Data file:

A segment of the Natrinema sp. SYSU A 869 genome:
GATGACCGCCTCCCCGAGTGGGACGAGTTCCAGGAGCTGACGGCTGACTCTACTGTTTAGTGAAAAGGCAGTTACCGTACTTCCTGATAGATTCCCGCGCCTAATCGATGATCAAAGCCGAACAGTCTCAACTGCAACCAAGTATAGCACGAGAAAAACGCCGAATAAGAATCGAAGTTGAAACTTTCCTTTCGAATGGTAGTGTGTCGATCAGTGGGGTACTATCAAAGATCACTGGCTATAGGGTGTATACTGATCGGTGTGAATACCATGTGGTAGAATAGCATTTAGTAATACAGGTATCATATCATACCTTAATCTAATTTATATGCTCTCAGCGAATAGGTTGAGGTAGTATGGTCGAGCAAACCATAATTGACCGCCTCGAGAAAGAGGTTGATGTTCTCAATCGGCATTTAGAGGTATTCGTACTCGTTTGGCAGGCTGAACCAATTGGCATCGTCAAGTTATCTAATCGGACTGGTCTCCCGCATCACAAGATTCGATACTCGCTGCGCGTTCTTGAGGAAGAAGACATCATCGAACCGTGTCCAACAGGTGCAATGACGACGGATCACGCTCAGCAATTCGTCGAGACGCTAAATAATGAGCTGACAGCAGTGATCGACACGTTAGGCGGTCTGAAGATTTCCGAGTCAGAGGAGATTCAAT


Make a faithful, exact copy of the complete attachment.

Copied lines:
A segment of the Natrinema sp. SYSU A 869 genome:
GATGACCGCCTCCCCGAGTGGGACGAGTTCCAGGAGCTGACGGCTGACTCTACTGTTTAGTGAAAAGGCAGTTACCGTACTTCCTGATAGATTCCCGCGCCTAATCGATGATCAAAGCCGAACAGTCTCAACTGCAACCAAGTATAGCACGAGAAAAACGCCGAATAAGAATCGAAGTTGAAACTTTCCTTTCGAATGGTAGTGTGTCGATCAGTGGGGTACTATCAAAGATCACTGGCTATAGGGTGTATACTGATCGGTGTGAATACCATGTGGTAGAATAGCATTTAGTAATACAGGTATCATATCATACCTTAATCTAATTTATATGCTCTCAGCGAATAGGTTGAGGTAGTATGGTCGAGCAAACCATAATTGACCGCCTCGAGAAAGAGGTTGATGTTCTCAATCGGCATTTAGAGGTATTCGTACTCGTTTGGCAGGCTGAACCAATTGGCATCGTCAAGTTATCTAATCGGACTGGTCTCCCGCATCACAAGATTCGATACTCGCTGCGCGTTCTTGAGGAAGAAGACATCATCGAACCGTGTCCAACAGGTGCAATGACGACGGATCACGCTCAGCAATTCGTCGAGACGCTAAATAATGAGCTGACAGCAGTGATCGACACGTTAGGCGGTCTGAAGATTTCCGAGTCAGAGGAGATTCAAT